Yeah. Taking The Queen is just so amazing : there's a sense of tragedy on that track,that's why I picked up on it. And on this album I picked up on some heaviness, and that's what made my lyrics heavier, he pickep up on it and he made the riffs sound heavier.
Everything is linked. Did you write it as a concept album ?
Yeah. The only 2 songs that don't link are atcually Machine Men and Killing Floor. Lyricly they're not really part of the concept . They fit, because they fit musically.
Oh. Hehehe, my next question was to be ® I suppose the lyrics were all written first ¯... because the music matches the lyrics
Well, no. It's actually the other way around.
You wrote them separately ? I don't think it's possible, It wouldn't match that much.
Not entirely separately. Actually, most of it was written pretty much together. I went 3 weeks to L.A. with Roy.
How do you deal with all the diverse influences brought by the Tribe of Gypsies ? For instance, The Tower has a funky bass riff that is quite surprising but that fits into it.
It never strikes me as being hard when you do stuff like that. Because I hate straight same old fucking rhythms in metal. Good metal is always doing new stuff with rhythms. Listen the early Zeppelin stuff : Zeppelin were fucking with rhythms all over the place.
They were GOOD with rhythms, that was their thing. I love the Spanish influence in metal. There is a lot.
There is a lot, because it's guitar music. Who writes the best classical guitar pieces ? Bloody Spanish.
Your last album album was a new beginning, and you supported Lynyrd Skynyrd on tour which meant that the audiences weren't interested in you in general, and on top of that you had a lousy promotion. So I suppose you were quite down..
Well... Tell you what, it was such a great album and such a great tour that I could not possibly be down at the end of it, because we finished up in South America and we had a great time, and it really came up. What I was down about is I could have sold about 50% more albums. With a good fucking record company.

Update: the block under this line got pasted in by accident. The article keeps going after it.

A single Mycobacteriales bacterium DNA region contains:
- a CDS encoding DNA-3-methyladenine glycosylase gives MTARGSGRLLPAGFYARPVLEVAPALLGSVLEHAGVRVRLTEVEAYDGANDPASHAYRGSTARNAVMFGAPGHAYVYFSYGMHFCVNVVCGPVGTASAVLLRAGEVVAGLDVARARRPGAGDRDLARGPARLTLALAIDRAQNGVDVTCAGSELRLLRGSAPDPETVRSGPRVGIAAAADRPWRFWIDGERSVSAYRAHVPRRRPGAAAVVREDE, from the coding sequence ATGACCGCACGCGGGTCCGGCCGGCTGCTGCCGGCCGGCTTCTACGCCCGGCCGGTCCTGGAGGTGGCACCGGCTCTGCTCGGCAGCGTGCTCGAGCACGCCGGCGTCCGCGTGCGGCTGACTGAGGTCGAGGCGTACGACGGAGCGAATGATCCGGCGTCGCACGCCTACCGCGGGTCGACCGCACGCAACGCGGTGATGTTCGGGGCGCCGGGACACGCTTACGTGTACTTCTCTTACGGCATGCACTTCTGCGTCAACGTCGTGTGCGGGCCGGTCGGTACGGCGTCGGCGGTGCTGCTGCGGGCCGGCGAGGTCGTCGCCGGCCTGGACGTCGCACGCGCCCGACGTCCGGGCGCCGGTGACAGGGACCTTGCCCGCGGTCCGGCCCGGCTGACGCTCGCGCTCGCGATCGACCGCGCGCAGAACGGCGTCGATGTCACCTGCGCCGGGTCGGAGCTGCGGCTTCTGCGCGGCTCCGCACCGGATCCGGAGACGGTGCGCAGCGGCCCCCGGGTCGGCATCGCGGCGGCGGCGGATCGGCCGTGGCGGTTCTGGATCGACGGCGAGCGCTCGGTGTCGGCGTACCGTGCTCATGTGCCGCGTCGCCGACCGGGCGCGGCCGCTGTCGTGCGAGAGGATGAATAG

Now you have finished this album ; it's very deep and obviously you invested yourself very much in it, so you must feel very relieved now. Plus, you've got a tour of your own. And you've got your own label, which means that there won't be no shit anymore about the promotion.
Well there better not be. [laughs]
So, you must feel great now, feel like the future is yours.
[smiles] I'm cautiously optimistic [big laugh]
[skeptical smile] Yeah, right.
We've got 80,000 records out there for the moment, and we have reorders last week for another 10,000. And it's only been out for one week in Europe.
So you must feel like the bloody king.
Well, when we've sold all 80,000 and they've ordered another 80,000 then I'll really be happy.
You must be very optimistic right now.
I am. I wanna see what the live thing is gonna do, because the live thing is very very important. I wanna see if we're gonna sell some tickets.
With the material you've got the shows are gonna be great... I don't know the other audiences,but I know that in Paris it won't be a problem. I'm sure of that.
If we do good in all these places then we will really be happy.
Have you started thinking about the future ?